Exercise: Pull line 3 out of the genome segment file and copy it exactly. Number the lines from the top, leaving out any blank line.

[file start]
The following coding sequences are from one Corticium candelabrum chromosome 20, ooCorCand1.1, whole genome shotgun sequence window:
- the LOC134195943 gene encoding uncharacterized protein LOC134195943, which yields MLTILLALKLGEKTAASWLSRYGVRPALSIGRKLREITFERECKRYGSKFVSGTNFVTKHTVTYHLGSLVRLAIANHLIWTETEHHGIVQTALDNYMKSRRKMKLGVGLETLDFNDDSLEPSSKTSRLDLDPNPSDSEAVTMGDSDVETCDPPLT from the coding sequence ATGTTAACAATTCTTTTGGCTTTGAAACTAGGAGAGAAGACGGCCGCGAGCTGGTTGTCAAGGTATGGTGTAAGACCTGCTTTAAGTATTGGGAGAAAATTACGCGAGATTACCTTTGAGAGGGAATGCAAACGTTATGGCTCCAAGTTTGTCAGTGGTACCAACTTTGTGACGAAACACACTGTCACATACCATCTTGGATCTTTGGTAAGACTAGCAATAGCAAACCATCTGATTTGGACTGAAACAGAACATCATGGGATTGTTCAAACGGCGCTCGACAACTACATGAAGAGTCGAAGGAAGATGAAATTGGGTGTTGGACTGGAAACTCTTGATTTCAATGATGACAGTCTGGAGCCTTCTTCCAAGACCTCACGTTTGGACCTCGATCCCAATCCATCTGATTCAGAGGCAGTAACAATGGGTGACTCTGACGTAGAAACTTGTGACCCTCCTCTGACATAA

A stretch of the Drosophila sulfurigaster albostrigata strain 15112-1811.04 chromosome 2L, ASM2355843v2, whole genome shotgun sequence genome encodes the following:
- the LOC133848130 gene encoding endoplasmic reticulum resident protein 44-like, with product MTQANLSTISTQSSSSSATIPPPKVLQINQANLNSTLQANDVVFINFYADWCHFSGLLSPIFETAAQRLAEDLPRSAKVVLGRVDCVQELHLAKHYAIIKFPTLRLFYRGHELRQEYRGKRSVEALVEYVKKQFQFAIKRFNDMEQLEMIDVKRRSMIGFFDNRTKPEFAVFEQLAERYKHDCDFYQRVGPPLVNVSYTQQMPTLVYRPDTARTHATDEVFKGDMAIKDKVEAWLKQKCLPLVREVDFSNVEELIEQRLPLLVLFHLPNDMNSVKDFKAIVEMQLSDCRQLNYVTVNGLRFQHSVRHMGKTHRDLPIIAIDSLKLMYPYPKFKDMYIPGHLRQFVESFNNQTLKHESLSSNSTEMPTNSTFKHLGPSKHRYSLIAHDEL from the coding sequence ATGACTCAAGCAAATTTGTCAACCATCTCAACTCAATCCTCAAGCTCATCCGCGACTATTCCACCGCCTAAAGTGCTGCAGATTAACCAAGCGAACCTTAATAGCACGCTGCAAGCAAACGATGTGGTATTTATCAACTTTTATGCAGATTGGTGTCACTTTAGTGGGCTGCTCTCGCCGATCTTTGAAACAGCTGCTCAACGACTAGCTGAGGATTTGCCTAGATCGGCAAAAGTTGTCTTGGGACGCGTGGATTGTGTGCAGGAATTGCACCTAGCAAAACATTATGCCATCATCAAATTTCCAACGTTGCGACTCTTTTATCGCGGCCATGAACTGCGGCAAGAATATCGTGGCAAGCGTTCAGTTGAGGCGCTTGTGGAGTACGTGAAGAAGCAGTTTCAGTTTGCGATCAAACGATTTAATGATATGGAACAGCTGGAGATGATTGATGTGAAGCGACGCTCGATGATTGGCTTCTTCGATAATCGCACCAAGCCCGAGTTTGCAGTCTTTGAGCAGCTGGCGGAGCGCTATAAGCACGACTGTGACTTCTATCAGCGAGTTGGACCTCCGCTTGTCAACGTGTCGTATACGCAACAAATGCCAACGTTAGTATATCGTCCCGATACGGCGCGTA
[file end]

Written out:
A stretch of the Drosophila sulfurigaster albostrigata strain 15112-1811.04 chromosome 2L, ASM2355843v2, whole genome shotgun sequence genome encodes the following: